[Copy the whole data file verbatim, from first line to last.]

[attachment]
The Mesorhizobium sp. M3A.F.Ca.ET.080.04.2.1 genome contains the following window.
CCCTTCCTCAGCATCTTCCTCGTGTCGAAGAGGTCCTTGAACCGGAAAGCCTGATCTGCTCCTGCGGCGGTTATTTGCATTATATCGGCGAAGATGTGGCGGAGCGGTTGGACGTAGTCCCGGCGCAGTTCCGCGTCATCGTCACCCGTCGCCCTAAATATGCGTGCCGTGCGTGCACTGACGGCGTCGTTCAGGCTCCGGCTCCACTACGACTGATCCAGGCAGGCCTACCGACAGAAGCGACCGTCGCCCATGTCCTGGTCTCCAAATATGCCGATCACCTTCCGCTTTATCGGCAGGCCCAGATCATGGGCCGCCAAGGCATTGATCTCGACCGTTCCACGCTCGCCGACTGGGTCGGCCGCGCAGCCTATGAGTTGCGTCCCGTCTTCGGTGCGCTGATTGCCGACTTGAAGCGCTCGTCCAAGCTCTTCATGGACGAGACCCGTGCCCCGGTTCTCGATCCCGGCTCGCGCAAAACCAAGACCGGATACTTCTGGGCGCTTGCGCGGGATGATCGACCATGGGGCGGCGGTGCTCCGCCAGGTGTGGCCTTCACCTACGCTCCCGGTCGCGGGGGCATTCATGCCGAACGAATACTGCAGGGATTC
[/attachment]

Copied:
The Mesorhizobium sp. M3A.F.Ca.ET.080.04.2.1 genome contains the following window.
CCCTTCCTCAGCATCTTCCTCGTGTCGAAGAGGTCCTTGAACCGGAAAGCCTGATCTGCTCCTGCGGCGGTTATTTGCATTATATCGGCGAAGATGTGGCGGAGCGGTTGGACGTAGTCCCGGCGCAGTTCCGCGTCATCGTCACCCGTCGCCCTAAATATGCGTGCCGTGCGTGCACTGACGGCGTCGTTCAGGCTCCGGCTCCACTACGACTGATCCAGGCAGGCCTACCGACAGAAGCGACCGTCGCCCATGTCCTGGTCTCCAAATATGCCGATCACCTTCCGCTTTATCGGCAGGCCCAGATCATGGGCCGCCAAGGCATTGATCTCGACCGTTCCACGCTCGCCGACTGGGTCGGCCGCGCAGCCTATGAGTTGCGTCCCGTCTTCGGTGCGCTGATTGCCGACTTGAAGCGCTCGTCCAAGCTCTTCATGGACGAGACCCGTGCCCCGGTTCTCGATCCCGGCTCGCGCAAAACCAAGACCGGATACTTCTGGGCGCTTGCGCGGGATGATCGACCATGGGGCGGCGGTGCTCCGCCAGGTGTGGCCTTCACCTACGCTCCCGGTCGCGGGGGCATTCATGCCGAACGAATACTGCAGGGATTC